This week’s list maker: Tara Campbell. Tara is a university admissions professional by day and a writer by night. With a BA in English and an MA in German Language and Literature, she has a demonstrated aversion to money and power.

Today’s job market is competitive and professional-level jobs are hard to come by, especially for candidates without an advanced degree. Despite the cost, many Americans are going to graduate school to sharpen their skills and build their professional credentials. Before you invest time and money in a degree program, consider these 10 tips for making graduate school affordable:

1. The Right Stuff. Going back to school is not just about the in-class work: you should also be looking for enrichment in extracurricular activities. Before you accept an admission offer, take a look at the speakers and events offered on campus. How often are they offered; what kinds of food do they serve? Prioritize programs that offer an even mix of breakfast, lunch, and dinner options. Consider studying international affairs for diversity of cuisine. And once you’re on campus, volunteer to help set up the events for first dibs. Just remember to slide the sandwiches around evenly on the platter after taking one.

2, Got Scholarship? What do you do if you get a scholarship, but still have a big financial gap to bridge? Or you get a fellowship offer from one program but not from another? Haggle. Some institutions are open to requests for reconsideration of award packages. If you get identical offers from competing schools, arrange a conference call with their aid offices and hire a local auctioneer to sort things out. If you visit in person, keep in mind that this is not a bazar: rolling your eyes, spitting on the ground, and saying they didn’t even pay half of what they’re asking for this degree are not winning strategies.

3. Buddy, can you spare a tire?  You may be wondering whether you can afford to keep your car while you’re in graduate school.  There are a variety of factors influencing this decision: how close you live to campus, public transportation options, and cost of gas, maintenance, and insurance. Try this test: grab a sleeping bag, a pillow, and your car keys. Could you sleep in the car if you ran out of rent money? Should you keep the car? The answer to both questions will be the same.

4. Seeking 6 Roommates for Spacious Studio Apartment.  Rethink your tired, old notions about the maximum number of people you can live with. Learning to communicate effectively with many different kinds of people should be one of your goals in graduate school. Be flexible in your position on adequate sleeping arrangements. Inspect your apartment/houseshare for potential hammock locations, or consider sharing a bed. Don’t forget to cover sleeping shifts, shower schedules, and timing of significant bowel movements in your discussions with potential roommates.

5. Does this smell right to you?  Contrary to popular belief, drugstores like CVS and RiteAid are not just a source of shampoo and tissues, but can be your primary source of groceries, as well. Be adventurous: try new foods! How do you know you won’t like Jalapeño Spam until you try it? Take a look at the weekly specials posted near the entrance; non-perishable staples like peanut butter are often on sale. Are you allergic to peanut butter? How do you know? Well, have you tried it again? Recently?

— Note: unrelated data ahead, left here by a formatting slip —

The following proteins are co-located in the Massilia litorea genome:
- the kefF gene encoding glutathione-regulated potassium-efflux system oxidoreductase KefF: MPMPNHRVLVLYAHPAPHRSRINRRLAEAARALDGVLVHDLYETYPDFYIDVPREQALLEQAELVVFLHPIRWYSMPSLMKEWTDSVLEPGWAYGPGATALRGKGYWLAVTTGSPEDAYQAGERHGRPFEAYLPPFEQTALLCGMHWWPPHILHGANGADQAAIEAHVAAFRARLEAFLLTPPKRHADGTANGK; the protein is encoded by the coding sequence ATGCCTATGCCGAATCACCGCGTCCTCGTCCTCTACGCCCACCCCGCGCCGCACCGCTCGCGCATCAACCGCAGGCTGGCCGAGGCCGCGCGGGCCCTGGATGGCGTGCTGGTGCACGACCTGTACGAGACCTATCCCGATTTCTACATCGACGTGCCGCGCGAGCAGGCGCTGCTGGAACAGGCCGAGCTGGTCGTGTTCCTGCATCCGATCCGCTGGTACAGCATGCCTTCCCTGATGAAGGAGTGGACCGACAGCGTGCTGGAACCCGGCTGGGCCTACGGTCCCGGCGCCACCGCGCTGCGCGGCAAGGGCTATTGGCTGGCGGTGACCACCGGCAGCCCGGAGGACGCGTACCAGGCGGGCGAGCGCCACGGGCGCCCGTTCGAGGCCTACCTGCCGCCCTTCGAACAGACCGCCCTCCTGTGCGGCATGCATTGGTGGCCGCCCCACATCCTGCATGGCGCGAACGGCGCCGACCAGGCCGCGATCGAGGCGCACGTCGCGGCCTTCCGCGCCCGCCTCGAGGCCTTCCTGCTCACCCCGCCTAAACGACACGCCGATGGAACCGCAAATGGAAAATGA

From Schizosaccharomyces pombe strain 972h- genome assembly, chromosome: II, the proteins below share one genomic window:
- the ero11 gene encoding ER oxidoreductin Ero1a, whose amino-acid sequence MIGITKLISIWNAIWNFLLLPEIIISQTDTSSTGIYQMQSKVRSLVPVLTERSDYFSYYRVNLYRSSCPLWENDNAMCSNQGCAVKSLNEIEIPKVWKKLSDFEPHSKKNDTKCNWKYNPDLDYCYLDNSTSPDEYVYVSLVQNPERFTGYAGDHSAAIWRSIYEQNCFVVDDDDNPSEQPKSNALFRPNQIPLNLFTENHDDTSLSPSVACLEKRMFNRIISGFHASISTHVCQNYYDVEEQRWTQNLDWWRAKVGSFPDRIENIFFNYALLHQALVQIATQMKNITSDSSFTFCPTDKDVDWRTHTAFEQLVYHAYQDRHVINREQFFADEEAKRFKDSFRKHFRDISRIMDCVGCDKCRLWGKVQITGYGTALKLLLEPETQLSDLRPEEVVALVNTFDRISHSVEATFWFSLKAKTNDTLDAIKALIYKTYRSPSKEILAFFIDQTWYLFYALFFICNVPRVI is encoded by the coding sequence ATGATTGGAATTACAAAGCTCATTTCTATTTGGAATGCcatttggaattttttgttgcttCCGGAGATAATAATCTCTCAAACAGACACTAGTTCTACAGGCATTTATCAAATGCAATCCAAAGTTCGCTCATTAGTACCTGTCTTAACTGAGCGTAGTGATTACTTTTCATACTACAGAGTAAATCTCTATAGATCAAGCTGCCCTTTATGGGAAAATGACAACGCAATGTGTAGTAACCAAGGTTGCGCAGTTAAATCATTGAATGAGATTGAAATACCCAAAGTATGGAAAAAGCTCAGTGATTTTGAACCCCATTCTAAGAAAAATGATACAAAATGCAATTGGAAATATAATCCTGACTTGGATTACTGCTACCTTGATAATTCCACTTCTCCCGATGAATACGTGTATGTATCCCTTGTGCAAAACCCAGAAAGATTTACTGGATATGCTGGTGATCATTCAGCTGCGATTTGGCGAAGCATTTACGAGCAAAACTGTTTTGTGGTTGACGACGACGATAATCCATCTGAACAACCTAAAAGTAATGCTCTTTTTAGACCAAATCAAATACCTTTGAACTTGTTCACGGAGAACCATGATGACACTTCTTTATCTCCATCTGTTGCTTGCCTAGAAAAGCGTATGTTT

6. Textbooks, Schmextbooks! WTF, who reads books anymore? Picket the offices of Luddite faculty members who are still assigning costly textbooks until they start using online articles and electronic reserves. Until that happens, get to your university’s bookstore early to snap up the used books. If you can’t find the titles you need at your university library, try your community library or order them online. If you can trust your classmates, get one book, synchronize your watches and set up a book-custody system. Alternatively, figure out your classmates’ study schedules and read assignments over their shoulders at the library. (See item 8.)

7. Double-feature. Yes, this is technically illegal, folks, but times are hard and you need to stretch your entertainment budget. Those leviathan multiplexes will never be hurt by a few scruffy grad students scooting from one theater to another. Just don’t go crazy and try to sneak in two boxes of Junior Mints.

8. Study Break. Once you’ve blown through your entertainment budget, studying is the perfect low-cost activity to round out your day. Head to the library for free heat and electricity, and surround yourself with all the books and periodicals you could ever want. (See item 6.)

9. Going for Broke. If you really find yourself in a financial bind, you may have to take the nuclear option: getting a job on campus in the dining hall or as an RA in a residential hall. You may be resistant to working in these predominantly undergraduate domains, but think about the clear benefits of food and shelter they offer. Don’t worry about missing out on that important-sounding but unpaid internship or the opportunity to do research for a major professor for minimum wage. You’ll have lots of time to take advantage of those opportunities after graduation!

10. There is no number 10. Seriously, you can’t have everything. Learn to make some sacrifices.

Next: a feature for university administrators: Eight Ways to Make Firing Faculty Easier.